on whether the Lecompton Constitution
was or was not made by the people of Kansas.
The latter declares that he wants
a fair vote for the people
and that he cares not
whether slavery be voted down or voted up.
That principle is the only shred left
of his original Nebraska doctrine.
Under the Dred Scott decision
“squatter sovereignty” squatted out of existence.
His late struggle for the right of the people
to make their own constitution
was shared by the Republicans.
The working points of the machinery are:
First, that no Negro slave
can ever be a citizen of any state
under the Constitution of the United States.
Second, subject to the Constitution
neither Congress nor a territorial legislature
can exclude slavery
from any United States territory.
Individual men may fill up
the territories with slaves
without danger of losing them as property
to enhance the chances of permanency
to the institution through all the future.
Third, whether holding a Negro in actual slavery
in a free state makes him free will be decided,
not in United States courts,
but by the courts of any slave state
the Negro may be forced into by the master.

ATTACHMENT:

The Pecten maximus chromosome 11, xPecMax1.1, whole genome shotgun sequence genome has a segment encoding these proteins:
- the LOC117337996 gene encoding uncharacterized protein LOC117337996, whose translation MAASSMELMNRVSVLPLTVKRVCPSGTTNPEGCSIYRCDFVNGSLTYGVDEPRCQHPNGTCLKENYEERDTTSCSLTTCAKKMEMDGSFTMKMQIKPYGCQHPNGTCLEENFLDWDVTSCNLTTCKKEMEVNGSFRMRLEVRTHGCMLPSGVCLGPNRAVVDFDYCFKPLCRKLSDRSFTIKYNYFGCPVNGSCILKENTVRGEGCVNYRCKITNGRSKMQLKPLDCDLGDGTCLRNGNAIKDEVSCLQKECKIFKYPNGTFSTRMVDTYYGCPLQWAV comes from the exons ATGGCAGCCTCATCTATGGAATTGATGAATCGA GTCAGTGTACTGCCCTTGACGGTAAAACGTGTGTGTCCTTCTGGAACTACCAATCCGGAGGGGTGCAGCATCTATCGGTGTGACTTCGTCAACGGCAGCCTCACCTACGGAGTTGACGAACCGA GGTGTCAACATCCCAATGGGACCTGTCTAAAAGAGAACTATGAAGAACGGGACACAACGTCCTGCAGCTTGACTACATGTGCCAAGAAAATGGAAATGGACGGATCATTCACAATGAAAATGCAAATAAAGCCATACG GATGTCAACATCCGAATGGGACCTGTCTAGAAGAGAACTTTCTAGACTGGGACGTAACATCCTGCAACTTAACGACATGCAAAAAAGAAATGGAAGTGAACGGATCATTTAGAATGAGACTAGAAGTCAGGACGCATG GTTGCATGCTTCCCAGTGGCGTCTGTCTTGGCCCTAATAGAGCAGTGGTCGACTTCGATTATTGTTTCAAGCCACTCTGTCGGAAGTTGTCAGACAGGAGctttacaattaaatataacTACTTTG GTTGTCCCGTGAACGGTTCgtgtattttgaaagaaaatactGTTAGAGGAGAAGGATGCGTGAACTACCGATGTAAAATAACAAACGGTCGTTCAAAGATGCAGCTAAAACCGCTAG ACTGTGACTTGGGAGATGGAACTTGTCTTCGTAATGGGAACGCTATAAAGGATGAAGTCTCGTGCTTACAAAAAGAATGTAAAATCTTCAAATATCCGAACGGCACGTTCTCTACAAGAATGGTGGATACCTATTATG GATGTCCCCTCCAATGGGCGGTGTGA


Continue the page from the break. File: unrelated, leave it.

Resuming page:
What Dred Scott’s master might lawfully do
with Dred Scott in the free state of Illinois,
every other master may lawfully do
with any other one or one thousand slaves
in Illinois or in any other free state.
Thus Stephen Douglas, Franklin Pierce,
Roger Taney, and James Buchanan
worked together to forge this machinery.
We may see ere long
another Supreme Court decision declaring
that the Constitution of the United States
does not permit a state
to exclude slavery from its limits,
especially if the doctrine of
“care not whether slavery be voted down or up”
shall gain upon the public mind sufficiently
to give promise that such a decision
can be maintained when made.
Such a decision is all that slavery now lacks
of being alike lawful in all the states.
Such a decision is probably coming
and will soon be upon us
unless the power of the present political dynasty
shall be met and overthrown.
We shall lie down pleasantly dreaming that
the people of Missouri are on the verge
of making their state free;
and we shall awake to the reality instead